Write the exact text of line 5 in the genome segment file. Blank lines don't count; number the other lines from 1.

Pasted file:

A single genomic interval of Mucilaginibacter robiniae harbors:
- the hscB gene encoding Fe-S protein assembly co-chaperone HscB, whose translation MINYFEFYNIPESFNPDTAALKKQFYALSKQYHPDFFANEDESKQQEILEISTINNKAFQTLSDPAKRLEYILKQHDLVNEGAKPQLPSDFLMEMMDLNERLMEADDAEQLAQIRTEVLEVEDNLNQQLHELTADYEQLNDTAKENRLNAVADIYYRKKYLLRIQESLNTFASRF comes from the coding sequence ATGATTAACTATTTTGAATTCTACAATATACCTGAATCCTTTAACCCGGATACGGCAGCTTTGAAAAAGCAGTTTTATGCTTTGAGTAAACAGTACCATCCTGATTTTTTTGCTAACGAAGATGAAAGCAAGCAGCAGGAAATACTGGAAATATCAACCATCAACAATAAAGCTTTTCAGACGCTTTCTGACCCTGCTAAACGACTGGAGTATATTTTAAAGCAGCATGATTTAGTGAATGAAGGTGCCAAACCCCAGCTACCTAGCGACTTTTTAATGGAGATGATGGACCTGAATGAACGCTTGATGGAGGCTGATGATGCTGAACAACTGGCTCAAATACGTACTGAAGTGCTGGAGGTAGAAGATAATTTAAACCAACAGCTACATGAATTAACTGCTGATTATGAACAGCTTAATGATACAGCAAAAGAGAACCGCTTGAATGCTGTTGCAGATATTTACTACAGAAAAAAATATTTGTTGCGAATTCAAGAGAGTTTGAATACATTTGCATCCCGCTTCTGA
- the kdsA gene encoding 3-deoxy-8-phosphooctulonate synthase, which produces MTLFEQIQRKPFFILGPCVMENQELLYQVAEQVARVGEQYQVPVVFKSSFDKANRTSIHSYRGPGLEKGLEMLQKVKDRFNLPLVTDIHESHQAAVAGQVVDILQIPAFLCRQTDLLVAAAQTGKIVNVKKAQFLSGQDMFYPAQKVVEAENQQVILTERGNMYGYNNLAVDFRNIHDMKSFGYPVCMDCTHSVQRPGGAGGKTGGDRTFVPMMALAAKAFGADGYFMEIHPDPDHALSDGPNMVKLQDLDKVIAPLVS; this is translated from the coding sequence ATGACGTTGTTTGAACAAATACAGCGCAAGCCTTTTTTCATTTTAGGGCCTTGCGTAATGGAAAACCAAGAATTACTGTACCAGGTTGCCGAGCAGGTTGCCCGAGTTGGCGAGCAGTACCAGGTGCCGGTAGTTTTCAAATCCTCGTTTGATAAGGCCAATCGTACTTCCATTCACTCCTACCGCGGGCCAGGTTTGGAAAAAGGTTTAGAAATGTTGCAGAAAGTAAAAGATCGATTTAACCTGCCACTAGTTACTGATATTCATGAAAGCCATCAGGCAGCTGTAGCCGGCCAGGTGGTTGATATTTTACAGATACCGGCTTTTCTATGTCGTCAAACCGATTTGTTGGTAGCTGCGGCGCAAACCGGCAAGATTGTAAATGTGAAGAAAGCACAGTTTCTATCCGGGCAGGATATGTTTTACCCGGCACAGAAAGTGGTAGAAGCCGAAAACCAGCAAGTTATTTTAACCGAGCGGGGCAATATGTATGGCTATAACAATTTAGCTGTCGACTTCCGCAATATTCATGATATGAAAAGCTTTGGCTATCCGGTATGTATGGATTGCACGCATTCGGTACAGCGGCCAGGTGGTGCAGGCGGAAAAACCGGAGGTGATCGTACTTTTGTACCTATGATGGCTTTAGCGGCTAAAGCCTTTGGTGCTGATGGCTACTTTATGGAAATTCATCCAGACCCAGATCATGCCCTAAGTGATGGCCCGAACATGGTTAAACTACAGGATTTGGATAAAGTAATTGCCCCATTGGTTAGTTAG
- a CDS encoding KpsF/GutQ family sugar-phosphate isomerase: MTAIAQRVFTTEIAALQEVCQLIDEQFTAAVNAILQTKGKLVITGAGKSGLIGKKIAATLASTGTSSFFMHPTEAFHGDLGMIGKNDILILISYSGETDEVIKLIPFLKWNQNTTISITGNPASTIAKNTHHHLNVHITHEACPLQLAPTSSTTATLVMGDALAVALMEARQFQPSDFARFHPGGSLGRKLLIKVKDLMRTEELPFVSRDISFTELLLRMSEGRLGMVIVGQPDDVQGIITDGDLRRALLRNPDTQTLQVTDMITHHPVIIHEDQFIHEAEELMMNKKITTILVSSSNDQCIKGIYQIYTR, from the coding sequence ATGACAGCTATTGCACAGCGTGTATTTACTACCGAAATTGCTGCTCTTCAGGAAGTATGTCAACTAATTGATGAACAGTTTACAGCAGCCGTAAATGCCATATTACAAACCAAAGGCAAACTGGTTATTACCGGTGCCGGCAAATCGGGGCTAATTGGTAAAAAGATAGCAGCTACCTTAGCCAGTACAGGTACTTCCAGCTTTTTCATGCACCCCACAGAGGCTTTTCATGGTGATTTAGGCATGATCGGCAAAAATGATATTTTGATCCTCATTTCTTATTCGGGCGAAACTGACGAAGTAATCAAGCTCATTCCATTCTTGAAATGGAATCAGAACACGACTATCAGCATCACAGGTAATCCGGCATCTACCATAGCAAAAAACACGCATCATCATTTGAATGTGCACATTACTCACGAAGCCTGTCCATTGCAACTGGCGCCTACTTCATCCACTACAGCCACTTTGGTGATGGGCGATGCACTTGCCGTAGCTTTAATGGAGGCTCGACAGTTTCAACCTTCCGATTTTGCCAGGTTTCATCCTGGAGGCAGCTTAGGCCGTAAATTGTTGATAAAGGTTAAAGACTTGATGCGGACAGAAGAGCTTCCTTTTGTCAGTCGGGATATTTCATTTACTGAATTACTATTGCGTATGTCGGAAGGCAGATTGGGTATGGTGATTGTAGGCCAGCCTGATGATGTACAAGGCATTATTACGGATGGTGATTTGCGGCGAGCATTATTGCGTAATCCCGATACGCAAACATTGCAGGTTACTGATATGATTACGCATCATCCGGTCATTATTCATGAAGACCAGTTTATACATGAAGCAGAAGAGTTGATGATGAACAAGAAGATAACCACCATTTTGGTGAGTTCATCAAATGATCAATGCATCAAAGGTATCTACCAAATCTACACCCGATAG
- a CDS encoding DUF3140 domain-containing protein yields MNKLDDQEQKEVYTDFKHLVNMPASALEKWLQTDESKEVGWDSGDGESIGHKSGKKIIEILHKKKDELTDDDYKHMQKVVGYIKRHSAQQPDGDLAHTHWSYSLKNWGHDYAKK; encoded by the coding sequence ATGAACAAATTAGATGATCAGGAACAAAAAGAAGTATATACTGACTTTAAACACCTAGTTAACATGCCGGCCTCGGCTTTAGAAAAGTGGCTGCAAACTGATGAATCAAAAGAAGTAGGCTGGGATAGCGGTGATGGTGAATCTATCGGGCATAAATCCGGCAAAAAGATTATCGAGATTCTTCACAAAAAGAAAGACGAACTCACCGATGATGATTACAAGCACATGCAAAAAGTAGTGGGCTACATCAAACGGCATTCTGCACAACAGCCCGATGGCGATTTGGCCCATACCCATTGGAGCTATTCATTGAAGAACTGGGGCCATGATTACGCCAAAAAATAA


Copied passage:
- a CDS encoding DUF3140 domain-containing protein yields MNKLDDQEQKEVYTDFKHLVNMPASALEKWLQTDESKEVGWDSGDGESIGHKSGKKIIEILHKKKDELTDDDYKHMQKVVGYIKRHSAQQPDGDLAHTHWSYSLKNWGHDYAKK; encoded by the coding sequence ATGAACAAATTAGATGATCAGGAACAAAAAGAAGTATATACTGACTTTAAACACCTAGTTAACATGCCGGCCTCGGCTTTAGAAAAGTGGCTGCAAACTGATGAATCAAAAGAAGTAGGCTGGGATAGCGGTGATGGTGAATCTATCGGGCATAAATCCGGCAAAAAGATTATCGAGATTCTTCACAAAAAGAAAGACGAACTCACCGATGATGATTACAAGCACATGCAAAAAGTAGTGGGCTACATCAAACGGCATTCTGCACAACAGCCCGATGGCGATTTGGCCCATACCCATTGGAGCTATTCATTGAAGAACTGGGGCCATGATTACGCCAAAAAATAA